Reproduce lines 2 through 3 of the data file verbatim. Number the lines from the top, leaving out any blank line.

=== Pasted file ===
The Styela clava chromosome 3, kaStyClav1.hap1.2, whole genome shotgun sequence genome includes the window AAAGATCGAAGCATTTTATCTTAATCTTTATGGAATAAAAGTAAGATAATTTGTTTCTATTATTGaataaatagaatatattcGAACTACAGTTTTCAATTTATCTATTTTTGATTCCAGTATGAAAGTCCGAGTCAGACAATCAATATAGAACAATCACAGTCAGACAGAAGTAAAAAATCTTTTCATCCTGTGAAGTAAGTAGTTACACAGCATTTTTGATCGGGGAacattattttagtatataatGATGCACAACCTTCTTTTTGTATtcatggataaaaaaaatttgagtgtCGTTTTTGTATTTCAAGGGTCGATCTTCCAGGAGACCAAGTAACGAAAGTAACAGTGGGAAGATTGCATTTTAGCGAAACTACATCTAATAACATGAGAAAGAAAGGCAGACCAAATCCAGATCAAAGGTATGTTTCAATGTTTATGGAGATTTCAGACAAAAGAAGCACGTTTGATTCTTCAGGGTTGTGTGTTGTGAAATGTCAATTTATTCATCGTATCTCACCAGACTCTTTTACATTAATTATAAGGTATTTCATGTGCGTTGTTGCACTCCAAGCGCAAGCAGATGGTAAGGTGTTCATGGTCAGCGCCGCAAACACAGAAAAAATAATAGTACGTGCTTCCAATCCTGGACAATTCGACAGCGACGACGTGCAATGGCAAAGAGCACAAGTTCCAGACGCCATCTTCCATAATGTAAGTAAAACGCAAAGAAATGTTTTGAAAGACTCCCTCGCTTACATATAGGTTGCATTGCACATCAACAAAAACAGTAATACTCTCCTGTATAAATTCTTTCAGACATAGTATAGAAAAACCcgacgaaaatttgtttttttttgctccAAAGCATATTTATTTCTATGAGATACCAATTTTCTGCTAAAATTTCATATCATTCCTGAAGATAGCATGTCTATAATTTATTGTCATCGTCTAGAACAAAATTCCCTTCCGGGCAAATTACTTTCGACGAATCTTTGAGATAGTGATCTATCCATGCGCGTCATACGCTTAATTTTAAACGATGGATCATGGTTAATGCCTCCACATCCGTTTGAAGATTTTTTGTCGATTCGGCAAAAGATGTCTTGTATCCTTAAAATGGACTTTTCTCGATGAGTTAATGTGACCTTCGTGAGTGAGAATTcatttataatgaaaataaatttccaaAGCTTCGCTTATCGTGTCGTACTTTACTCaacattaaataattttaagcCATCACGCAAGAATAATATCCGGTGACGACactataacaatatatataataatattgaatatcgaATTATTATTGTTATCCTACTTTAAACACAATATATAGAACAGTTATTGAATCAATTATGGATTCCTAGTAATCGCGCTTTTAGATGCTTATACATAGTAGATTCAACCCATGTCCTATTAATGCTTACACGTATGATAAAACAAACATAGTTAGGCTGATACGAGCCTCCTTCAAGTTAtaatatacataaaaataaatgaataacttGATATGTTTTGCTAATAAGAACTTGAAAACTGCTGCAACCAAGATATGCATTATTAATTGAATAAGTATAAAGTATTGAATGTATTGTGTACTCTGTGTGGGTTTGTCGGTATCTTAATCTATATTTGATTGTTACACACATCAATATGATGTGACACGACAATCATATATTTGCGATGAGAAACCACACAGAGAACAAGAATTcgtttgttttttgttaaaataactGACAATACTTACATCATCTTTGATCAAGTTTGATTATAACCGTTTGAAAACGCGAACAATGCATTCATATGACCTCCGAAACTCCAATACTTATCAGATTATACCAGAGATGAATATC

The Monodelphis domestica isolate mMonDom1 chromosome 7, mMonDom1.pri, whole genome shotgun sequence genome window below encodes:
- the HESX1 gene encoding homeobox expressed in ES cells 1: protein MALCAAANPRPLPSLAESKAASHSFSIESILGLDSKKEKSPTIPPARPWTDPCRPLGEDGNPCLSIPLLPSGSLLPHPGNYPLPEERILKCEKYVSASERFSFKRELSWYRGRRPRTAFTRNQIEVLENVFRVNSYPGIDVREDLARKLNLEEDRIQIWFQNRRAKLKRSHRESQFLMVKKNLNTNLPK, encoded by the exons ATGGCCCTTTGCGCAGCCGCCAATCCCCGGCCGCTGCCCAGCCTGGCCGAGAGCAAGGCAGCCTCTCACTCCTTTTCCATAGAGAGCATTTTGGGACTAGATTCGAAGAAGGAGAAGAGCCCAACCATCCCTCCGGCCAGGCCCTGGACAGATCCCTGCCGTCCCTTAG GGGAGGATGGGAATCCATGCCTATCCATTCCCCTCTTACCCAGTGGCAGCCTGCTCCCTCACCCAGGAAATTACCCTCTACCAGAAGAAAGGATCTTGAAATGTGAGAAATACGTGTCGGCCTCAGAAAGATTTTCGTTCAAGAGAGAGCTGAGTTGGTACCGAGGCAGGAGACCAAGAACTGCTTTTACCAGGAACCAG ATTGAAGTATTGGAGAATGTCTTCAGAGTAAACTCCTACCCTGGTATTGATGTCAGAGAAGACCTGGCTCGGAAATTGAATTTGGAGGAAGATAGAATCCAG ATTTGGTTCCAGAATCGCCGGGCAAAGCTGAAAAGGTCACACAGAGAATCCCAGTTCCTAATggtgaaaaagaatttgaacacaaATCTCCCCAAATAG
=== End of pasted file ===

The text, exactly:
The Monodelphis domestica isolate mMonDom1 chromosome 7, mMonDom1.pri, whole genome shotgun sequence genome window below encodes:
- the HESX1 gene encoding homeobox expressed in ES cells 1: protein MALCAAANPRPLPSLAESKAASHSFSIESILGLDSKKEKSPTIPPARPWTDPCRPLGEDGNPCLSIPLLPSGSLLPHPGNYPLPEERILKCEKYVSASERFSFKRELSWYRGRRPRTAFTRNQIEVLENVFRVNSYPGIDVREDLARKLNLEEDRIQIWFQNRRAKLKRSHRESQFLMVKKNLNTNLPK, encoded by the exons ATGGCCCTTTGCGCAGCCGCCAATCCCCGGCCGCTGCCCAGCCTGGCCGAGAGCAAGGCAGCCTCTCACTCCTTTTCCATAGAGAGCATTTTGGGACTAGATTCGAAGAAGGAGAAGAGCCCAACCATCCCTCCGGCCAGGCCCTGGACAGATCCCTGCCGTCCCTTAG GGGAGGATGGGAATCCATGCCTATCCATTCCCCTCTTACCCAGTGGCAGCCTGCTCCCTCACCCAGGAAATTACCCTCTACCAGAAGAAAGGATCTTGAAATGTGAGAAATACGTGTCGGCCTCAGAAAGATTTTCGTTCAAGAGAGAGCTGAGTTGGTACCGAGGCAGGAGACCAAGAACTGCTTTTACCAGGAACCAG ATTGAAGTATTGGAGAATGTCTTCAGAGTAAACTCCTACCCTGGTATTGATGTCAGAGAAGACCTGGCTCGGAAATTGAATTTGGAGGAAGATAGAATCCAG ATTTGGTTCCAGAATCGCCGGGCAAAGCTGAAAAGGTCACACAGAGAATCCCAGTTCCTAATggtgaaaaagaatttgaacacaaATCTCCCCAAATAG